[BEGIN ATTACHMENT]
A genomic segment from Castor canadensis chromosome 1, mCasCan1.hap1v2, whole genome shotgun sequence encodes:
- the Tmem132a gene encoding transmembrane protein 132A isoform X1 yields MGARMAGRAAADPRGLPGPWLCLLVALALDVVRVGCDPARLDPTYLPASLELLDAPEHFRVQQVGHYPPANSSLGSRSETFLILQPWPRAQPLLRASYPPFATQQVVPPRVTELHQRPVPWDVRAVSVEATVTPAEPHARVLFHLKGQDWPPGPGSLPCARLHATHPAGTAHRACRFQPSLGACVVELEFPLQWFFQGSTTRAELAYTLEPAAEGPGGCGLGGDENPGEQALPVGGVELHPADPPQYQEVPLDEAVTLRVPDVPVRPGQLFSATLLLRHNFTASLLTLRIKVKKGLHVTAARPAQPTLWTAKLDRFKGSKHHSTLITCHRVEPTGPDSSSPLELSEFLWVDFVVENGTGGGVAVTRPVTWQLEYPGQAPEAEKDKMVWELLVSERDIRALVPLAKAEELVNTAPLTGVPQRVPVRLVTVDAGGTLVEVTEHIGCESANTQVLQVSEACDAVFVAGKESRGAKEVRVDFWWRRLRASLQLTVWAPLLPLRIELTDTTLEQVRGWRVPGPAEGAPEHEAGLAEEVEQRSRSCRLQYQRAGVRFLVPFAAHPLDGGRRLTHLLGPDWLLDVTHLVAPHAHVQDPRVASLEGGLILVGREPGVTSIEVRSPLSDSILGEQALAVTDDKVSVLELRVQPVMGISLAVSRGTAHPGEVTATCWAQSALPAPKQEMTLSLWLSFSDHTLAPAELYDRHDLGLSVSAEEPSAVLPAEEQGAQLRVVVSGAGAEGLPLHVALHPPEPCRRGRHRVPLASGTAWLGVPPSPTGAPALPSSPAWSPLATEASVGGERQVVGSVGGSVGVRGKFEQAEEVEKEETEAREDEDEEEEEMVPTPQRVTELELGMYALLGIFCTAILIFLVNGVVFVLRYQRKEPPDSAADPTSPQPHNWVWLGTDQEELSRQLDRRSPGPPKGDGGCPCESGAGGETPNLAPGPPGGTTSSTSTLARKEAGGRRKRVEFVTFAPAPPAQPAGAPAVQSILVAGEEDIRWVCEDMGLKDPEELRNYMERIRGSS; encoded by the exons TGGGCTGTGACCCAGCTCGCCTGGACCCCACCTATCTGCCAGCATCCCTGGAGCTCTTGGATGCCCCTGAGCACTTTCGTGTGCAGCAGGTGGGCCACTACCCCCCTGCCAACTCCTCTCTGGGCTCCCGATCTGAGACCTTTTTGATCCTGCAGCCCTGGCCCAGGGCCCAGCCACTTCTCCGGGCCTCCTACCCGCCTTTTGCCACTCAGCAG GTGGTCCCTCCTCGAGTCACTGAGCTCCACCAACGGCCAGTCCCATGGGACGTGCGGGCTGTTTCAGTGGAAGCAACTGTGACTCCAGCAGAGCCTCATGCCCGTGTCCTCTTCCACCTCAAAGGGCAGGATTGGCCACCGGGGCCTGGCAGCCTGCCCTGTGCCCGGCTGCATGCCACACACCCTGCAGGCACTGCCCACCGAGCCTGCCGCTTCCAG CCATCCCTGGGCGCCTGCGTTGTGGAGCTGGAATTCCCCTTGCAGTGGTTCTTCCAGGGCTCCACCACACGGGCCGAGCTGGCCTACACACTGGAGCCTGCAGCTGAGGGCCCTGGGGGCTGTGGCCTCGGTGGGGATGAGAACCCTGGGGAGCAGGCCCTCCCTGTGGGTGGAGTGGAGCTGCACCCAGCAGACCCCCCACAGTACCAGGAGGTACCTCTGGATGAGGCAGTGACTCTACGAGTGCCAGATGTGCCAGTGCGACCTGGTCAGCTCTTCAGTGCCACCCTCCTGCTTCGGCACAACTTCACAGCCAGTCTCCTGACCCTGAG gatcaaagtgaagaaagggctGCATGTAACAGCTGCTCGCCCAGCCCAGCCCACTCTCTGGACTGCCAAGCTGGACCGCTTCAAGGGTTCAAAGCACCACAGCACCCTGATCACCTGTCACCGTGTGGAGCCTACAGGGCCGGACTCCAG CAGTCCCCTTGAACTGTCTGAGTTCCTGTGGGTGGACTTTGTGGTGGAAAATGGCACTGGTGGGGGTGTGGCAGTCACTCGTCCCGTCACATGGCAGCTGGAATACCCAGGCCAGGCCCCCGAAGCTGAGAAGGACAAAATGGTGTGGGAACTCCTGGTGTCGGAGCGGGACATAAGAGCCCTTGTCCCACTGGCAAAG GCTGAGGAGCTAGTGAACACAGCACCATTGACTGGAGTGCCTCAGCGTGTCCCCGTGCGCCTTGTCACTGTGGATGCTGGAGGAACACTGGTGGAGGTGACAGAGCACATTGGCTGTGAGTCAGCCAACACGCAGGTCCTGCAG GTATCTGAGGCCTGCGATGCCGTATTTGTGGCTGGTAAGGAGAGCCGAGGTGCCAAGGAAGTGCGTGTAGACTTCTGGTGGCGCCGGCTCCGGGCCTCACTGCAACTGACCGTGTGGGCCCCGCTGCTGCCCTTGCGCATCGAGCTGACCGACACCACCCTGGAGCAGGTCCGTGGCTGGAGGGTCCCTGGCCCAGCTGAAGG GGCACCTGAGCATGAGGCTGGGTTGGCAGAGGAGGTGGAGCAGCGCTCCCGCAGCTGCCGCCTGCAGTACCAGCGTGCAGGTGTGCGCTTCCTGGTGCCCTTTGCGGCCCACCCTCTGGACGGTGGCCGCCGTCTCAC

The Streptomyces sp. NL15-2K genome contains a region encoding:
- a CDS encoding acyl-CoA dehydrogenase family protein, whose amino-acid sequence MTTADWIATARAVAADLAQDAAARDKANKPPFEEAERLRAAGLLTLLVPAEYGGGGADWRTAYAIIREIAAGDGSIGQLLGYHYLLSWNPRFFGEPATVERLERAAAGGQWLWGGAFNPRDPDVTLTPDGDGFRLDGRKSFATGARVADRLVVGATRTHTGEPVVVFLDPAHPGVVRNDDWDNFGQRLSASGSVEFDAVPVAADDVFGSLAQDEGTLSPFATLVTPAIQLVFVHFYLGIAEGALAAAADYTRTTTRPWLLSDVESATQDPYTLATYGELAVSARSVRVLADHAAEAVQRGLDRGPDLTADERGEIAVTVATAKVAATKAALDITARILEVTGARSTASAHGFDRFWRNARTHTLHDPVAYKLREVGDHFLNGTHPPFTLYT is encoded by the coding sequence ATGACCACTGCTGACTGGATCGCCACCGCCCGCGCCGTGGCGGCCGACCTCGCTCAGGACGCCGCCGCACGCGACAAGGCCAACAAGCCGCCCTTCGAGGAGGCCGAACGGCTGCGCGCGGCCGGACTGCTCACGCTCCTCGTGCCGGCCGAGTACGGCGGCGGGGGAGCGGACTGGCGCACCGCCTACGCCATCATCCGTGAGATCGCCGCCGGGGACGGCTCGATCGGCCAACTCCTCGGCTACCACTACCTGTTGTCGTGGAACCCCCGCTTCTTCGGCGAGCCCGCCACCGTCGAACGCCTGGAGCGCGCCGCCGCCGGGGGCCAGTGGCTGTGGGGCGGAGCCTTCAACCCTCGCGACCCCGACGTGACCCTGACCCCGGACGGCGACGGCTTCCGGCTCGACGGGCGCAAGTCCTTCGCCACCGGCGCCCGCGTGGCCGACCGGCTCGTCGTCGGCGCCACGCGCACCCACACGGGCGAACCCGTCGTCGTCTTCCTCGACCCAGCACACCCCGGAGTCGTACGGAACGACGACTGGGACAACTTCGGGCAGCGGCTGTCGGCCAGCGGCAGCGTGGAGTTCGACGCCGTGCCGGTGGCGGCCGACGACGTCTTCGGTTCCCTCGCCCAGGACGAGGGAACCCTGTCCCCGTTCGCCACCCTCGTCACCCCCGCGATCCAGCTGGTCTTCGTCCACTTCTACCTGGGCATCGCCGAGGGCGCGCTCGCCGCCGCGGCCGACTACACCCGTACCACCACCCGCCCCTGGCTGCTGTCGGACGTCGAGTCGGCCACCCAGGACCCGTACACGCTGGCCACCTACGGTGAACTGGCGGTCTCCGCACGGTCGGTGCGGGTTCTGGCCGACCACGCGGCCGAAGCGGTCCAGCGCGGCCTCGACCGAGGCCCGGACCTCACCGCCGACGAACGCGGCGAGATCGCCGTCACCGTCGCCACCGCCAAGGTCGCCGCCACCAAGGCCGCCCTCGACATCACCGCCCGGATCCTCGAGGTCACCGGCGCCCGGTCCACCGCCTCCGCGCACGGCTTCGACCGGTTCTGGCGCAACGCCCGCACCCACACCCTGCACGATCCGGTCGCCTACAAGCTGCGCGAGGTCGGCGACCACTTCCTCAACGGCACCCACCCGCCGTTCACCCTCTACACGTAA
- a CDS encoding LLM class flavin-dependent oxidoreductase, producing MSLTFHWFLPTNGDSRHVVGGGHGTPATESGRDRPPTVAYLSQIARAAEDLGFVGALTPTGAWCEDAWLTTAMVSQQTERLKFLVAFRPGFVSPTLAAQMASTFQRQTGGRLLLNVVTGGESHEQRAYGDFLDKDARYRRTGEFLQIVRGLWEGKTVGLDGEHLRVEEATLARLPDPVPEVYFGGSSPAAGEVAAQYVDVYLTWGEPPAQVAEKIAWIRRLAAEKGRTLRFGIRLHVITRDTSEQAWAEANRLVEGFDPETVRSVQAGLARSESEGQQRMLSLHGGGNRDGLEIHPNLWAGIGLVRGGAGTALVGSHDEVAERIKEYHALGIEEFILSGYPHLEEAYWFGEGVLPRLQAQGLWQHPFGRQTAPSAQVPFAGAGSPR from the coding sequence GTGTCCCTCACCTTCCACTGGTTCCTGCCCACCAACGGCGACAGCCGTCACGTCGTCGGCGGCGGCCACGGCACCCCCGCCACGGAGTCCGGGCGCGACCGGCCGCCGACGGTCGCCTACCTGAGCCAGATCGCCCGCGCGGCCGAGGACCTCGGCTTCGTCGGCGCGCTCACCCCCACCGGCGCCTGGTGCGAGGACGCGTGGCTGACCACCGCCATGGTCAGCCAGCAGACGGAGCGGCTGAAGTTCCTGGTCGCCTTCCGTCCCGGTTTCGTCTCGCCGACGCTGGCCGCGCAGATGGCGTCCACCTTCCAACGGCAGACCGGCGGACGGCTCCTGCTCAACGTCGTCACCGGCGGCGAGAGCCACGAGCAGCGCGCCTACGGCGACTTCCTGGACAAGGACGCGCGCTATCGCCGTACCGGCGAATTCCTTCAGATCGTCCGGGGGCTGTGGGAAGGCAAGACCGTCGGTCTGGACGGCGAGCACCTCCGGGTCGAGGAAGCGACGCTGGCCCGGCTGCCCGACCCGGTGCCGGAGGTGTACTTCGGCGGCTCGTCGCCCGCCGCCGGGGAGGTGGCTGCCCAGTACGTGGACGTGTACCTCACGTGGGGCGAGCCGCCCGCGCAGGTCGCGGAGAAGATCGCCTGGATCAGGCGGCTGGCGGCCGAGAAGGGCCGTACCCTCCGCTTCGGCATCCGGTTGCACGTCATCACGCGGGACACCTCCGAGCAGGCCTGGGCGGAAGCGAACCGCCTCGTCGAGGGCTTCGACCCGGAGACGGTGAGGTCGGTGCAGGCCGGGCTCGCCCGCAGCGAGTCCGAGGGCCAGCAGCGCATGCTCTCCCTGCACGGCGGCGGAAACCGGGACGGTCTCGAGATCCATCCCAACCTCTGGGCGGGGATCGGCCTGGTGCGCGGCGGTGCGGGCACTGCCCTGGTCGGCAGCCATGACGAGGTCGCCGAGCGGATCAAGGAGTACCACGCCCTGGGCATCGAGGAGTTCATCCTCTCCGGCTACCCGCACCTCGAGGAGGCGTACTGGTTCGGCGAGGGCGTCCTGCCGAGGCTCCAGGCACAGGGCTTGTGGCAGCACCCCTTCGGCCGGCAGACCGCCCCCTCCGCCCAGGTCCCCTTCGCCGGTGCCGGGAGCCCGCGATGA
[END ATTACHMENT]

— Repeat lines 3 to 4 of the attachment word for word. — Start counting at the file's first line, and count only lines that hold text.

The Streptomyces sp. NL15-2K genome contains a region encoding:
- a CDS encoding acyl-CoA dehydrogenase family protein, whose amino-acid sequence MTTADWIATARAVAADLAQDAAARDKANKPPFEEAERLRAAGLLTLLVPAEYGGGGADWRTAYAIIREIAAGDGSIGQLLGYHYLLSWNPRFFGEPATVERLERAAAGGQWLWGGAFNPRDPDVTLTPDGDGFRLDGRKSFATGARVADRLVVGATRTHTGEPVVVFLDPAHPGVVRNDDWDNFGQRLSASGSVEFDAVPVAADDVFGSLAQDEGTLSPFATLVTPAIQLVFVHFYLGIAEGALAAAADYTRTTTRPWLLSDVESATQDPYTLATYGELAVSARSVRVLADHAAEAVQRGLDRGPDLTADERGEIAVTVATAKVAATKAALDITARILEVTGARSTASAHGFDRFWRNARTHTLHDPVAYKLREVGDHFLNGTHPPFTLYT is encoded by the coding sequence ATGACCACTGCTGACTGGATCGCCACCGCCCGCGCCGTGGCGGCCGACCTCGCTCAGGACGCCGCCGCACGCGACAAGGCCAACAAGCCGCCCTTCGAGGAGGCCGAACGGCTGCGCGCGGCCGGACTGCTCACGCTCCTCGTGCCGGCCGAGTACGGCGGCGGGGGAGCGGACTGGCGCACCGCCTACGCCATCATCCGTGAGATCGCCGCCGGGGACGGCTCGATCGGCCAACTCCTCGGCTACCACTACCTGTTGTCGTGGAACCCCCGCTTCTTCGGCGAGCCCGCCACCGTCGAACGCCTGGAGCGCGCCGCCGCCGGGGGCCAGTGGCTGTGGGGCGGAGCCTTCAACCCTCGCGACCCCGACGTGACCCTGACCCCGGACGGCGACGGCTTCCGGCTCGACGGGCGCAAGTCCTTCGCCACCGGCGCCCGCGTGGCCGACCGGCTCGTCGTCGGCGCCACGCGCACCCACACGGGCGAACCCGTCGTCGTCTTCCTCGACCCAGCACACCCCGGAGTCGTACGGAACGACGACTGGGACAACTTCGGGCAGCGGCTGTCGGCCAGCGGCAGCGTGGAGTTCGACGCCGTGCCGGTGGCGGCCGACGACGTCTTCGGTTCCCTCGCCCAGGACGAGGGAACCCTGTCCCCGTTCGCCACCCTCGTCACCCCCGCGATCCAGCTGGTCTTCGTCCACTTCTACCTGGGCATCGCCGAGGGCGCGCTCGCCGCCGCGGCCGACTACACCCGTACCACCACCCGCCCCTGGCTGCTGTCGGACGTCGAGTCGGCCACCCAGGACCCGTACACGCTGGCCACCTACGGTGAACTGGCGGTCTCCGCACGGTCGGTGCGGGTTCTGGCCGACCACGCGGCCGAAGCGGTCCAGCGCGGCCTCGACCGAGGCCCGGACCTCACCGCCGACGAACGCGGCGAGATCGCCGTCACCGTCGCCACCGCCAAGGTCGCCGCCACCAAGGCCGCCCTCGACATCACCGCCCGGATCCTCGAGGTCACCGGCGCCCGGTCCACCGCCTCCGCGCACGGCTTCGACCGGTTCTGGCGCAACGCCCGCACCCACACCCTGCACGATCCGGTCGCCTACAAGCTGCGCGAGGTCGGCGACCACTTCCTCAACGGCACCCACCCGCCGTTCACCCTCTACACGTAA